Inconsistent Resolutions

It’s been about two weeks now, and I’m unsure on how I’m doing with my resolution to not play “just OK” games.

At first, things were good. Loaded up Fable 3, suffered through the Games for Windows Live bullshit, game froze while auto-saving after about 30 minutes of gameplay, and I Noped right out of there. Then, having picked up a Punch Club code from somewhere, I decided to give that a spin. Spent about 1.5 hours “playing” Punch Club before realizing it was just not for me. Cross that one right off… but now it’s getting press and I’m starting to wonder if I gave it enough time.

Then there is my current game, Metal Gear Rising: Revengence. I played that for about an hour the day before, and got stuck on one of the early bosses and was pretty frustrated. “Time to drop this game too.” But… I didn’t. I came back the next day, cleared the boss with ease, and for all intents and purposes am having fun playing. Not fun enough to justify a full review, but certainly more than I was the day before.

While there are certainly games in which the opening gameplay is the same as the end, there are even more that are not at all similar. Like pretty much 100% of MMOs, for example. It is not as though I “owe” these games anything – this is all supposed to be about my personal entertainment, after all – but it has got me thinking about things. Is it really fair to judge a game by its opening hours? Am I fine with the possibility of missing out on an otherwise compelling experience based on basically a slow tutorial?

I suppose on that note, I shouldn’t be second-guessing my resolution just quite yet, eh?

Review: Dying Light

Game: Dying Light
Recommended price: $10
Metacritic Score: 75
Completion Time: ~30 hours
Buy If You Like: Dead Island meets Mirror’s Edge, Parkour, Zombies

Environments that, for the most part, don't feel contrived.

Environments that, for the most part, don’t feel contrived.

Dying Light is a less gamey Dead Island meets Mirror’s Edge. In other words, it is a zombie game in which you spend less time killing zombies for XP and more time parkouring along the rooftops to avoid them… for XP. It’s a game of movement, momentum, and generally avoiding battles wherever you can. Or mowing through zombies if you feel like it. Either/or.

The premise of the game is that you are a lone GRE agent sent into a zombie quarantined zone in an effort to resolve a rogue agent situation before it gets (more) out of control. In the process, you help people, sometimes not help people, and otherwise play Dead Island again. By which I mean collect crafting material and blueprints so you can craft increasingly unlikely weapon mods to help you separate zombie heads from zombie shoulders. There aren’t zombie health bars or numbers popping up after each attack, but we all know that they’re there, right beneath the surface. Especially once your badass electric katana inexplicably no longer one-shots random Biters.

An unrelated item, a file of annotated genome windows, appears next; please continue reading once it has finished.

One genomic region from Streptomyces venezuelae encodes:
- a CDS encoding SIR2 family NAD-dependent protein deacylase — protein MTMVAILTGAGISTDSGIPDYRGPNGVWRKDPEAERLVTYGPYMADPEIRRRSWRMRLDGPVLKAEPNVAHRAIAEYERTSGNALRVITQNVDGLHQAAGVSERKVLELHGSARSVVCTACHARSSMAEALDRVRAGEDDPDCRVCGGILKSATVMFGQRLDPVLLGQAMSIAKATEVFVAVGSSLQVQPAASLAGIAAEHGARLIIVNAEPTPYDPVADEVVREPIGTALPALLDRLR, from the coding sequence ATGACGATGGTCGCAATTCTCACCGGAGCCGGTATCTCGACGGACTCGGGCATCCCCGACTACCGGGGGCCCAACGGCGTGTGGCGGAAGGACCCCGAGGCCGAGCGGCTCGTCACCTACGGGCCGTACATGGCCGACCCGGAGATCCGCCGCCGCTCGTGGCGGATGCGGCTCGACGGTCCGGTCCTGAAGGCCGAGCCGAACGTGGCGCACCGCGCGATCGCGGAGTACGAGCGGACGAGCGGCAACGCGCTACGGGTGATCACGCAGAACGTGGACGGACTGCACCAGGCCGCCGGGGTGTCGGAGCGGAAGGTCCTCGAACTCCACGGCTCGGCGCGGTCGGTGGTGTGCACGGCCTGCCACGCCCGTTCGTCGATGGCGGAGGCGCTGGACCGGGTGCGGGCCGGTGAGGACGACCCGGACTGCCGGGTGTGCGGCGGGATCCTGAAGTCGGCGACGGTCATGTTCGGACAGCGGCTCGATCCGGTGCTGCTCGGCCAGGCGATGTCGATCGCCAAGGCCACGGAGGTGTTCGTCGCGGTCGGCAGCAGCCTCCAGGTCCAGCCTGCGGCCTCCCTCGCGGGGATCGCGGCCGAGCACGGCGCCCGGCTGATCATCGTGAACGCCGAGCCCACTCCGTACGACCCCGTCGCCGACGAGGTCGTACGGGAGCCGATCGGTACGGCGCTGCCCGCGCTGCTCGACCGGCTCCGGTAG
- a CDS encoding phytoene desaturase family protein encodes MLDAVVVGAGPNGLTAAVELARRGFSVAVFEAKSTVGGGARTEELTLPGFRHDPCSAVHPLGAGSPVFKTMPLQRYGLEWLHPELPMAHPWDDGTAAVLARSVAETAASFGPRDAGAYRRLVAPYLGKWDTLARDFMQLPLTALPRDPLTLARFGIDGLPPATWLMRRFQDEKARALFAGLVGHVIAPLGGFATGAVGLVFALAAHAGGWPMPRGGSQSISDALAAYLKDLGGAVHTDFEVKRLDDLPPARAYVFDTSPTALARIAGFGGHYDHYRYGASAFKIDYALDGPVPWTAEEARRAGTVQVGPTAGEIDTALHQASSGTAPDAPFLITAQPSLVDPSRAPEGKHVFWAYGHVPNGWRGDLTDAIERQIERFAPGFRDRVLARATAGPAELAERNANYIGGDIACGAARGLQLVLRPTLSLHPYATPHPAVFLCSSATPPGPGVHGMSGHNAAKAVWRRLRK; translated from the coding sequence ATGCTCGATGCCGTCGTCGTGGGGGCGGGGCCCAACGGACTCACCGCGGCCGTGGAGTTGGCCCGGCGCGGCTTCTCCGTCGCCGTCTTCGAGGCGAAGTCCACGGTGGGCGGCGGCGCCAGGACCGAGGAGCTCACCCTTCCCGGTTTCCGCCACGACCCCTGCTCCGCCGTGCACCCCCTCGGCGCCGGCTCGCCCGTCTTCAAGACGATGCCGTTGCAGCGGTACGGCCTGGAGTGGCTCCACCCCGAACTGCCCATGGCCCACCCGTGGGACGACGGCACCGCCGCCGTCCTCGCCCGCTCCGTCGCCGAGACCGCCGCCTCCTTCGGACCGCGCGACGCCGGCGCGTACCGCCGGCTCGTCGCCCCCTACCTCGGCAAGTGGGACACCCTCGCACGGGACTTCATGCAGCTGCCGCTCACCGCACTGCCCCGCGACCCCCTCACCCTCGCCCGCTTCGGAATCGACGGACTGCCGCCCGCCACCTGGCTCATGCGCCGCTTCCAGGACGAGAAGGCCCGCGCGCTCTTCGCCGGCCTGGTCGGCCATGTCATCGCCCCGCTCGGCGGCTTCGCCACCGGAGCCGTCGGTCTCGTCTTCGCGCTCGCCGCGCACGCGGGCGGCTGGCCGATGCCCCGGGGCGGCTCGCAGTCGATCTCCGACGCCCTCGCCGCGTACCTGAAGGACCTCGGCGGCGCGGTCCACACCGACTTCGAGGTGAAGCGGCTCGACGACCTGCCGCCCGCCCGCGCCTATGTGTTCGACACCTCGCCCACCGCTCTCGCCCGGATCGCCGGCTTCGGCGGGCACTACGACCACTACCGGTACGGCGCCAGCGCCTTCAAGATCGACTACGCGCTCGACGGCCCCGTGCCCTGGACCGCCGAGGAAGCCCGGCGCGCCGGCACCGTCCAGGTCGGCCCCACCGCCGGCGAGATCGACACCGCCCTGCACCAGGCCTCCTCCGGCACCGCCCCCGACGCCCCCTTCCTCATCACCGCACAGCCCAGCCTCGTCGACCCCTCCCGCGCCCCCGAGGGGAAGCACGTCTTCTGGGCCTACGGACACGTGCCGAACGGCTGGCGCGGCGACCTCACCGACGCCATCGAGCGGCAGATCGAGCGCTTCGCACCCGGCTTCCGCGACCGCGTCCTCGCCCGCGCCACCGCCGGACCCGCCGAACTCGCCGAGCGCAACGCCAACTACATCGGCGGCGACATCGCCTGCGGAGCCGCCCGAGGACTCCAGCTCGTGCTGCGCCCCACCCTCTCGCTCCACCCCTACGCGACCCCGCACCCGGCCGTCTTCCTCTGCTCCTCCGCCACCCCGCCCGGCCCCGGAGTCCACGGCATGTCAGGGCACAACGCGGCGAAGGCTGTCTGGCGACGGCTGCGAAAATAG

Indeed, if there was one element from Dying Light that I felt fell flat (beyond the ending), it was the actual crunchy gamey bits. I enjoyed how the Skill Tree system was segmented into independent categories – you level up Power by fighting, Agility by parkour, and they have their own trees – but the crafting part was straight lifted from Dead Island, and otherwise felt out of place. Why is this Chef Knife dealing more damage than a Fire Axe? Oh, right, because the Chef Knife is purple. That didn’t bother me in Dead Island because I saw a cascade of “150 damage” pop-ups after throwing a Molotov, but it’s damn weird here.

Also, I hope you like the Fallout 3/4/New Vegas lockpicking minigame, because you’ll be doing that approximately a million times. Luckily, it becomes increasingly not worth it.

Fortunately, this sort of thing rarely gets old.

Conversely, this sort of thing rarely gets old.

Mirror’s Edge is the comparison everyone makes to any game that features parkour, but I must say that Dying Light gets the feeling closer than most. A lot of the more interesting maneuvers are gated behind level unlocks – including basic stuff like sliding – but even from the start things feel real good as you scramble on rooftops and vehicles. Indeed, once you start unlocking the rest of the tree (along with the grappling hook), you’ll start to feel like part Neo, part goddamn Spiderman. Even after 30 hours, running at a dead (har, har) sprint and vaulting onto a rooftop from the shoulder of a zombie trying to grab you never gets old.

One of the biggest gimmicks of the game is the Day/Night cycle, where especially overpowered “Volatile” zombies comes out to play. What is so curious about this is how utterly optional it ends up being; every Safe House features a bed, which you can freely use to skip Night segments, even when it doesn’t make much sense (e.g. something bad is happening in the next 24 hours… or next month, if you just want to sleep a bunch). The game makes a token effort to get you to venture out at Night via sidequests, but for the most part I ignored it. At least, I did until I unlocked the Grappling Hook and the “Camouflage” skill, the latter of which in particular removes basically all danger from Night escapades.

Overall, I enjoyed my time with Dying Light. If you were someone who didn’t enjoy Dead Island, Dying Light is probably different enough to make it worth your time to try it out. Then again, since I’m one of those apparently crazy people who enjoyed Dead Island in the first place, it’s tough to be objective. All that I know is that it’s going to be difficult going back to any zombie game that doesn’t allow you to scale walls and Spiderman your way around town.

Or if I’m honest, any open-world game.

VR At Any Price

The Oculus Rift will be retailing for $599. Like what.